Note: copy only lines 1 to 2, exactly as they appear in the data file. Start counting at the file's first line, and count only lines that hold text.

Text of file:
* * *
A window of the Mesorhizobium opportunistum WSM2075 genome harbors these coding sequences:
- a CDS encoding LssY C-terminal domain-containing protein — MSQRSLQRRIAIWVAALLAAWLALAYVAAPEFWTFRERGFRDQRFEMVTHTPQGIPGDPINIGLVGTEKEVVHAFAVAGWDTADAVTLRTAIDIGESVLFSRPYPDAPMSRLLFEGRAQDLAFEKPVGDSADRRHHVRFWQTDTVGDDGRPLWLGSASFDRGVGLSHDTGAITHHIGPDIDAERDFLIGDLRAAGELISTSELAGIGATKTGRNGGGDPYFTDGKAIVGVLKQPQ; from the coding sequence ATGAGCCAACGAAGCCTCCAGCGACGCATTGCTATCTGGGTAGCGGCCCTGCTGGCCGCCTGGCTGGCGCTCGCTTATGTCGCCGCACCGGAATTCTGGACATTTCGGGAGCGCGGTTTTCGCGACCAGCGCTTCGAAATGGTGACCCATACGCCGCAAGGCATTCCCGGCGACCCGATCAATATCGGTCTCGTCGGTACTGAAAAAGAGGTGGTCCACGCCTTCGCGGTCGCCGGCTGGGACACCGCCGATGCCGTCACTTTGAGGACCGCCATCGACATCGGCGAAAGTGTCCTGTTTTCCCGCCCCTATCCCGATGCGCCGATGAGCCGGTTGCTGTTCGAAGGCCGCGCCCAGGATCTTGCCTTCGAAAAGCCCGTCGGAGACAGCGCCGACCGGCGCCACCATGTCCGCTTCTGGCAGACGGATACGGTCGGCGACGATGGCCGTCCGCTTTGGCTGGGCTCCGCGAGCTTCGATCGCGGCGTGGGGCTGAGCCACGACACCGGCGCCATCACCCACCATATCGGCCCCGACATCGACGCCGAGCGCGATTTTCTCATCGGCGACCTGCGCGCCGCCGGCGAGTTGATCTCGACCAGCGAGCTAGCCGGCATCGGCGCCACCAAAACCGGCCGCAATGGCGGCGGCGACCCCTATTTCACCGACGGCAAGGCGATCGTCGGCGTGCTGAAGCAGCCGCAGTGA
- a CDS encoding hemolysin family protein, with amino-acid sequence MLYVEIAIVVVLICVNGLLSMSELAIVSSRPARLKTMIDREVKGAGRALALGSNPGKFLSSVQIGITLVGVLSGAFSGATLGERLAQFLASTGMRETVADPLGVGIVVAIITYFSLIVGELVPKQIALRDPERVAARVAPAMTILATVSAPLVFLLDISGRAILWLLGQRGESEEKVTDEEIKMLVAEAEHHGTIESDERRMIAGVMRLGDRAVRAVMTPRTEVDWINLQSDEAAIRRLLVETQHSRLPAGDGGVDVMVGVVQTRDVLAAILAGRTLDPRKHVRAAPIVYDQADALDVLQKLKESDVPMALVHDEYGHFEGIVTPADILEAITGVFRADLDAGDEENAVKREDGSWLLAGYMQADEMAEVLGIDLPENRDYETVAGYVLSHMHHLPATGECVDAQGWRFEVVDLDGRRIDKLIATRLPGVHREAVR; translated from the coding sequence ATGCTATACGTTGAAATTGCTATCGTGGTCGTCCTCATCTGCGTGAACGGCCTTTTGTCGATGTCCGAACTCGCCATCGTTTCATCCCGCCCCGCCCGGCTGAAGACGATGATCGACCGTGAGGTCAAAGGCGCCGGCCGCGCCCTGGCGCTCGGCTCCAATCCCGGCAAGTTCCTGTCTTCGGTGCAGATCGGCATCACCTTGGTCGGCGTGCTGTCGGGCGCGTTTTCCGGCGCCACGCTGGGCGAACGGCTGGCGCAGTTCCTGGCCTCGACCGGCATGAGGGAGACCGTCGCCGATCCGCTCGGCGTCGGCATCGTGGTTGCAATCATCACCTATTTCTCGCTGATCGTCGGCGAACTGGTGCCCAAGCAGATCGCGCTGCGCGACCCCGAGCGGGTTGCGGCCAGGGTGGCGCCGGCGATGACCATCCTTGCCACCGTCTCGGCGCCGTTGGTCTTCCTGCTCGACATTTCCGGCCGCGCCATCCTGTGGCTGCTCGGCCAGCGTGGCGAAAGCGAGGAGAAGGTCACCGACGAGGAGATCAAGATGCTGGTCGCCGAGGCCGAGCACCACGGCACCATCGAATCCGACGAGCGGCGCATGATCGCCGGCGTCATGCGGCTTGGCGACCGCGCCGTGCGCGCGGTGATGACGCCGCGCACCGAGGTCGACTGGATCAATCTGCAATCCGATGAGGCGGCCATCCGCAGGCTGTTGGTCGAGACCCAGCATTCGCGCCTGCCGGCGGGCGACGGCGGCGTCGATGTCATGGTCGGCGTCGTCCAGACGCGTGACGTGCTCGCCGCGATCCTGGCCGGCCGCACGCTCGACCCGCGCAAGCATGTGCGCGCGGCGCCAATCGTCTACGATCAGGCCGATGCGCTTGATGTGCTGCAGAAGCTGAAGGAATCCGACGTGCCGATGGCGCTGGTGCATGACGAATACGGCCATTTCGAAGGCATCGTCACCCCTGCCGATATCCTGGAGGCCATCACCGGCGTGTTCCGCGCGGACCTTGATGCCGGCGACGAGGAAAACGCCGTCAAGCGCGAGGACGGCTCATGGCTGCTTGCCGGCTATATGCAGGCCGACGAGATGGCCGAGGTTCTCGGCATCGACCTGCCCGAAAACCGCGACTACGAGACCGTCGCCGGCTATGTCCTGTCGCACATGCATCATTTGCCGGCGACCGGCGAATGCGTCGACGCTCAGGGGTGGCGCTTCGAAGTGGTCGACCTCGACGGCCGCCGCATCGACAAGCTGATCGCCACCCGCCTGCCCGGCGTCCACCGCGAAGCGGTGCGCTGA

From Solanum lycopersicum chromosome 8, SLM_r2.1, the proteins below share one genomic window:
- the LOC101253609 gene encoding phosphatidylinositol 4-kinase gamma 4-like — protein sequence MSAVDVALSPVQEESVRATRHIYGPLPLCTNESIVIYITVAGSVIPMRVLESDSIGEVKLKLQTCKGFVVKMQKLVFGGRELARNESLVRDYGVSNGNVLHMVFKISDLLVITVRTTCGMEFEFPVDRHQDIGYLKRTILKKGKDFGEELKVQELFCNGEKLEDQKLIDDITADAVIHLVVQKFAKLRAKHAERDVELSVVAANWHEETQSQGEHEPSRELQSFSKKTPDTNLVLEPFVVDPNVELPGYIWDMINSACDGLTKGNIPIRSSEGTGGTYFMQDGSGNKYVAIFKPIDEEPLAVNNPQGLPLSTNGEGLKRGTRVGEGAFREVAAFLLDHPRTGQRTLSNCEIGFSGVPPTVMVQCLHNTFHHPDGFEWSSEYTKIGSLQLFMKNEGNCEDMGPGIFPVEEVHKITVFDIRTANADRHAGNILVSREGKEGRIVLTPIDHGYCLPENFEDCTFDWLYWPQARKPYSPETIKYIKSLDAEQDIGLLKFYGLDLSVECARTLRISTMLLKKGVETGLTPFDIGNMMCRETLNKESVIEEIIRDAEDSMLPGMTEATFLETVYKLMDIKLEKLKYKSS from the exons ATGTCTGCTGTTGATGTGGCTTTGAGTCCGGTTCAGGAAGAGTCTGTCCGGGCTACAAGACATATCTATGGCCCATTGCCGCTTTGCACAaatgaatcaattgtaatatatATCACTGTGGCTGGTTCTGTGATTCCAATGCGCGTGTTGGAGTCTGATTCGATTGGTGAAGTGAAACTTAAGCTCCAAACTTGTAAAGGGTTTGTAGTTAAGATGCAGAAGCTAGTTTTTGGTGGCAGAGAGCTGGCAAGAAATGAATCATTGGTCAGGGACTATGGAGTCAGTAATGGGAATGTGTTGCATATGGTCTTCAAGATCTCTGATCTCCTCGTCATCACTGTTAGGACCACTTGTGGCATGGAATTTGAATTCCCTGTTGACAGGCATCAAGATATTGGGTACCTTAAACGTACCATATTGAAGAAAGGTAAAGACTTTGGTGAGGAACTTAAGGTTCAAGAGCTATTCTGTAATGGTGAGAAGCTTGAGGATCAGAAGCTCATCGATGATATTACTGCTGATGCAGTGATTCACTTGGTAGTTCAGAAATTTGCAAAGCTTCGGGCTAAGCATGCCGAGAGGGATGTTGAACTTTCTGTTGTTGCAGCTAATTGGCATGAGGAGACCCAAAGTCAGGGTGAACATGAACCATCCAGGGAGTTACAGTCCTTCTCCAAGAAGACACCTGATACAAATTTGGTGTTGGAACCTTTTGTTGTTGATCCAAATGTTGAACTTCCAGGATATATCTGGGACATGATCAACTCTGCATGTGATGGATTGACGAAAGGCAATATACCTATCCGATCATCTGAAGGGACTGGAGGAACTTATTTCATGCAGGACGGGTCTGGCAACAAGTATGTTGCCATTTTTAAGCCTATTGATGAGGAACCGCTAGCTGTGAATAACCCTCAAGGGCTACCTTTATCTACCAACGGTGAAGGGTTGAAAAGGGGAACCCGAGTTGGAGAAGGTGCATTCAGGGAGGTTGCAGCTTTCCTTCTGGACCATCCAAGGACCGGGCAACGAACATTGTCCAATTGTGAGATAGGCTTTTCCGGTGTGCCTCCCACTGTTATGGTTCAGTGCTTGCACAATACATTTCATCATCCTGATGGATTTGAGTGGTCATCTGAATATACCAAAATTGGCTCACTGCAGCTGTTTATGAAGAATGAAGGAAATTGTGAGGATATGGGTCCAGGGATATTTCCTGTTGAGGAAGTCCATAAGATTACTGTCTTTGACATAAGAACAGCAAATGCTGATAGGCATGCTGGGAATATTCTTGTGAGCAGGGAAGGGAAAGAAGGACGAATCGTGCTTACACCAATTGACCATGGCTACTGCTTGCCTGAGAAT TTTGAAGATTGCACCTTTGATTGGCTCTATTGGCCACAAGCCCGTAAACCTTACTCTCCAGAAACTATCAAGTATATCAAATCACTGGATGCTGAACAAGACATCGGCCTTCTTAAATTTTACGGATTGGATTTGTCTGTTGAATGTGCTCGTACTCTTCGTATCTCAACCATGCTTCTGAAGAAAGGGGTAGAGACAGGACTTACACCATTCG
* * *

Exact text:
A window of the Mesorhizobium opportunistum WSM2075 genome harbors these coding sequences:
- a CDS encoding LssY C-terminal domain-containing protein — MSQRSLQRRIAIWVAALLAAWLALAYVAAPEFWTFRERGFRDQRFEMVTHTPQGIPGDPINIGLVGTEKEVVHAFAVAGWDTADAVTLRTAIDIGESVLFSRPYPDAPMSRLLFEGRAQDLAFEKPVGDSADRRHHVRFWQTDTVGDDGRPLWLGSASFDRGVGLSHDTGAITHHIGPDIDAERDFLIGDLRAAGELISTSELAGIGATKTGRNGGGDPYFTDGKAIVGVLKQPQ; from the coding sequence ATGAGCCAACGAAGCCTCCAGCGACGCATTGCTATCTGGGTAGCGGCCCTGCTGGCCGCCTGGCTGGCGCTCGCTTATGTCGCCGCACCGGAATTCTGGACATTTCGGGAGCGCGGTTTTCGCGACCAGCGCTTCGAAATGGTGACCCATACGCCGCAAGGCATTCCCGGCGACCCGATCAATATCGGTCTCGTCGGTACTGAAAAAGAGGTGGTCCACGCCTTCGCGGTCGCCGGCTGGGACACCGCCGATGCCGTCACTTTGAGGACCGCCATCGACATCGGCGAAAGTGTCCTGTTTTCCCGCCCCTATCCCGATGCGCCGATGAGCCGGTTGCTGTTCGAAGGCCGCGCCCAGGATCTTGCCTTCGAAAAGCCCGTCGGAGACAGCGCCGACCGGCGCCACCATGTCCGCTTCTGGCAGACGGATACGGTCGGCGACGATGGCCGTCCGCTTTGGCTGGGCTCCGCGAGCTTCGATCGCGGCGTGGGGCTGAGCCACGACACCGGCGCCATCACCCACCATATCGGCCCCGACATCGACGCCGAGCGCGATTTTCTCATCGGCGACCTGCGCGCCGCCGGCGAGTTGATCTCGACCAGCGAGCTAGCCGGCATCGGCGCCACCAAAACCGGCCGCAATGGCGGCGGCGACCCCTATTTCACCGACGGCAAGGCGATCGTCGGCGTGCTGAAGCAGCCGCAGTGA